Leonard Ncube Victoria Falls Reporter
GOVERNMENT appreciates the cooperation of the private sector in improving the country’s health system before and during the prevailing Covid-19 pandemic, Vice President Constantino Chiwenga, who is the Minister of Health and Child Care, has said.
Officially opening the annual conference of the Association of Healthcare Funders of Zimbabwe (AHFoZ) in Victoria Falls last Friday, VP Chiwenga commended the private sector for heeding Government’s call for urgent intervention following the detection of Covid-19 in Zimbabwe in March last year.
While the Government was the biggest funder of health services mainly through the Ministry of Health and Child Care, but with contribution from other line ministries such as Defence and War Veterans Affairs, Home Affairs and Cultural Heritage and Justice, and Legal and Parliamentary Affairs, the contribution of the private sector was irreplaceable.
“My ministry appreciates the role of the private sector to rebuild the healthcare sector through complementing Government in the provision of accessible and affordable quality healthcare services for our people,” said VP Chiwenga.
“It is common cause that when Covid-19 was first detected in the country, Government immediately announced the guidelines for prevention and triggered all systems into motion. AHFoZ came on board and took part in the education and awareness campaigns.
“As soon as vaccination became available, the Government embarked on a massive vaccination programme and again medical aid societies voluntarily supported the vaccination.
“When Government invited you the private sector to participate in the programme, medical aid societies willingly embraced the challenge to enhance access to vaccines by their beneficiaries and members of the community at large.
“I urge medical aid societies to continue supporting the Government in these endeavours.
“We are in this together.”
Beyond the pandemic, Government was working on strategies to improve and revamp healthcare services offered by the public sector facilities through re-equipping hospitals and boosting the ambulance fleet.
Government would put in place a robust and appropriate public-private-partnerships framework which was lacking in the past.
“Remember when it comes to funding, Government is the biggest funder, but we value your support and so together, we have got to cooperate,” said VP Chiwenga.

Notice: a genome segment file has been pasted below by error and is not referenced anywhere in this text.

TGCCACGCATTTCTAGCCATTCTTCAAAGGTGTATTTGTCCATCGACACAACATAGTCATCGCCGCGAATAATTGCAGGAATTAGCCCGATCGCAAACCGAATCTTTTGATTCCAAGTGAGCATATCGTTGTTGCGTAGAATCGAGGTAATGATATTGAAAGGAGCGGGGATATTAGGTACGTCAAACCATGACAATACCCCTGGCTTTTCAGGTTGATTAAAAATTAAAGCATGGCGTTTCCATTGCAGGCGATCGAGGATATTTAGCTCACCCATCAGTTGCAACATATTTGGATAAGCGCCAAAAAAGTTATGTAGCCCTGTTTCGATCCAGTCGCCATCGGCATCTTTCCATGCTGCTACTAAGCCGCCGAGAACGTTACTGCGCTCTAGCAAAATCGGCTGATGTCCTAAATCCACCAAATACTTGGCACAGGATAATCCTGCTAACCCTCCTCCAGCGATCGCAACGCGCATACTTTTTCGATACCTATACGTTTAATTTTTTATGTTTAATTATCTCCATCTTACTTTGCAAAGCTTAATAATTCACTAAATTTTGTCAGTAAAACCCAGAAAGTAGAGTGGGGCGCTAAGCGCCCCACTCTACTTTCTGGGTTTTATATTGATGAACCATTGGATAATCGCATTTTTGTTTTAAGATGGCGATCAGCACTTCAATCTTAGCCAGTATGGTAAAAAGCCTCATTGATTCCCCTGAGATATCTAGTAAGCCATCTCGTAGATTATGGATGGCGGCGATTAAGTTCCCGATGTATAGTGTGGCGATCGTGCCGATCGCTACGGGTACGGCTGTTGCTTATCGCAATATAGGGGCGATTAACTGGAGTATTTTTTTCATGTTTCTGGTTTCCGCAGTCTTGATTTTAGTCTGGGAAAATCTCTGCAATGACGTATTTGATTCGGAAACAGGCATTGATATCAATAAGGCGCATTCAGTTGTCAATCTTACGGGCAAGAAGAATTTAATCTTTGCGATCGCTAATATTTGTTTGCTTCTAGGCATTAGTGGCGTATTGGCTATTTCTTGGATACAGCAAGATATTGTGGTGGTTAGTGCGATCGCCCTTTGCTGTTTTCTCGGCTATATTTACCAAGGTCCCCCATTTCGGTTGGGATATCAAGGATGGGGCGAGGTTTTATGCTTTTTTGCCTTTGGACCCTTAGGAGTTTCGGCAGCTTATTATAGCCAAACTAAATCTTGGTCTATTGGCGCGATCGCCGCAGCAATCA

“Right now we have a huge budget which we are taking to the citizenry of the country due to the outbreak of the pandemic which has ravaged the world and has not spared Zimbabwe. We will do our part and we expect you to do yours.”
VP Chiwenga acknowledged contributions made by medical aid societies that had gone beyond just paying medical expenses and had invested in the provision of healthcare services.
These healthcare services complement the overstretched services provided by the public sector and ensure affordable quality healthcare services are available not only to their members, but others as well.
There was need for continuous improvement in the healthcare ecosystem to be able to cope with the demand.
Plans of introducing universal health cover were still underway and these would co-exist with the medical aid societies. The intention was not to diminish the system that was functioning well, but to improve its efficiency.
There was now need for joint meetings to discuss how to balance funding for healthcare services.
The theme for the conference which ended yesterday was “Pandemic, Panic, Leapfrogging and Transformation”.
VP Chiwenga said discussions and resolutions from the forum would feed into the objectives set by the Government towards attaining the sustainable development goals, whose realisation would dovetail with the country’s vision of becoming an upper middle income society by 2030 as espoused by President Mnangagwa.
He said following adoption of the National Development Strategy 1 (NDS1, 2021-2025) the Ministry of Health and Child Care had developed its National Health Strategy (2021-2025) for alignment with the NDS1 and would share the revised NHS document with AHFoZ.